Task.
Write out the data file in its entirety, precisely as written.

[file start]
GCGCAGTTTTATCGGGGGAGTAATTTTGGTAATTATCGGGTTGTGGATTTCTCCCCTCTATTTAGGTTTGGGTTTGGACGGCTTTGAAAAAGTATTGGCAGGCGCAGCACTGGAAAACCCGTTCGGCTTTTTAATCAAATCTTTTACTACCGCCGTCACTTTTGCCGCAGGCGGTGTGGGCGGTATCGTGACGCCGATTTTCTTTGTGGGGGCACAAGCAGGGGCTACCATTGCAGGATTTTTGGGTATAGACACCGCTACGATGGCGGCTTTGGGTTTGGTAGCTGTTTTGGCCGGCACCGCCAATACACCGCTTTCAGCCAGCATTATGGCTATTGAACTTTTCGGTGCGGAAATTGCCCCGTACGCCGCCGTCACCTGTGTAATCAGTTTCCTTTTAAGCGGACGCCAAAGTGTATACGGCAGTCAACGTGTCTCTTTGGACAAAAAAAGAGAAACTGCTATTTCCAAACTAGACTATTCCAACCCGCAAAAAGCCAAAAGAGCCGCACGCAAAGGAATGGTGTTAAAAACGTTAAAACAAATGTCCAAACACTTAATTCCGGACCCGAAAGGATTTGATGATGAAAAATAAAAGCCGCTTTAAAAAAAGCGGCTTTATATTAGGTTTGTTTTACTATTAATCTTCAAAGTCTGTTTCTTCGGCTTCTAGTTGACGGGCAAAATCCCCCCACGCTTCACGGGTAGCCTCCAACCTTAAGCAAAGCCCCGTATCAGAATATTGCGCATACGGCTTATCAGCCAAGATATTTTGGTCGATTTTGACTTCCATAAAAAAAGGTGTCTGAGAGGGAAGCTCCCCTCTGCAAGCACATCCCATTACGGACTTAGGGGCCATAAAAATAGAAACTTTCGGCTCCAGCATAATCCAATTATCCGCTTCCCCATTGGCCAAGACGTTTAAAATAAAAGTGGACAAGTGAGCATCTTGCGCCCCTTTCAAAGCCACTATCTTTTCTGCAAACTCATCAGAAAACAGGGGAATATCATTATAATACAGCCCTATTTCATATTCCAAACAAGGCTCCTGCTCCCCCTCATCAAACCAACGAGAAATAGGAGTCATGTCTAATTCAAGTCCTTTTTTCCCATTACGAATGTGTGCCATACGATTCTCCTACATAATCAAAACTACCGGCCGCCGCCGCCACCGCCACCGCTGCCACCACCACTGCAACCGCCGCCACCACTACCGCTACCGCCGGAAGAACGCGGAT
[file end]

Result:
GCGCAGTTTTATCGGGGGAGTAATTTTGGTAATTATCGGGTTGTGGATTTCTCCCCTCTATTTAGGTTTGGGTTTGGACGGCTTTGAAAAAGTATTGGCAGGCGCAGCACTGGAAAACCCGTTCGGCTTTTTAATCAAATCTTTTACTACCGCCGTCACTTTTGCCGCAGGCGGTGTGGGCGGTATCGTGACGCCGATTTTCTTTGTGGGGGCACAAGCAGGGGCTACCATTGCAGGATTTTTGGGTATAGACACCGCTACGATGGCGGCTTTGGGTTTGGTAGCTGTTTTGGCCGGCACCGCCAATACACCGCTTTCAGCCAGCATTATGGCTATTGAACTTTTCGGTGCGGAAATTGCCCCGTACGCCGCCGTCACCTGTGTAATCAGTTTCCTTTTAAGCGGACGCCAAAGTGTATACGGCAGTCAACGTGTCTCTTTGGACAAAAAAAGAGAAACTGCTATTTCCAAACTAGACTATTCCAACCCGCAAAAAGCCAAAAGAGCCGCACGCAAAGGAATGGTGTTAAAAACGTTAAAACAAATGTCCAAACACTTAATTCCGGACCCGAAAGGATTTGATGATGAAAAATAAAAGCCGCTTTAAAAAAAGCGGCTTTATATTAGGTTTGTTTTACTATTAATCTTCAAAGTCTGTTTCTTCGGCTTCTAGTTGACGGGCAAAATCCCCCCACGCTTCACGGGTAGCCTCCAACCTTAAGCAAAGCCCCGTATCAGAATATTGCGCATACGGCTTATCAGCCAAGATATTTTGGTCGATTTTGACTTCCATAAAAAAAGGTGTCTGAGAGGGAAGCTCCCCTCTGCAAGCACATCCCATTACGGACTTAGGGGCCATAAAAATAGAAACTTTCGGCTCCAGCATAATCCAATTATCCGCTTCCCCATTGGCCAAGACGTTTAAAATAAAAGTGGACAAGTGAGCATCTTGCGCCCCTTTCAAAGCCACTATCTTTTCTGCAAACTCATCAGAAAACAGGGGAATATCATTATAATACAGCCCTATTTCATATTCCAAACAAGGCTCCTGCTCCCCCTCATCAAACCAACGAGAAATAGGAGTCATGTCTAATTCAAGTCCTTTTTTCCCATTACGAATGTGTGCCATACGATTCTCCTACATAATCAAAACTACCGGCCGCCGCCGCCACCGCCACCGCTGCCACCACCACTGCAACCGCCGCCACCACTACCGCTACCGCCGGAAGAACGCGGAT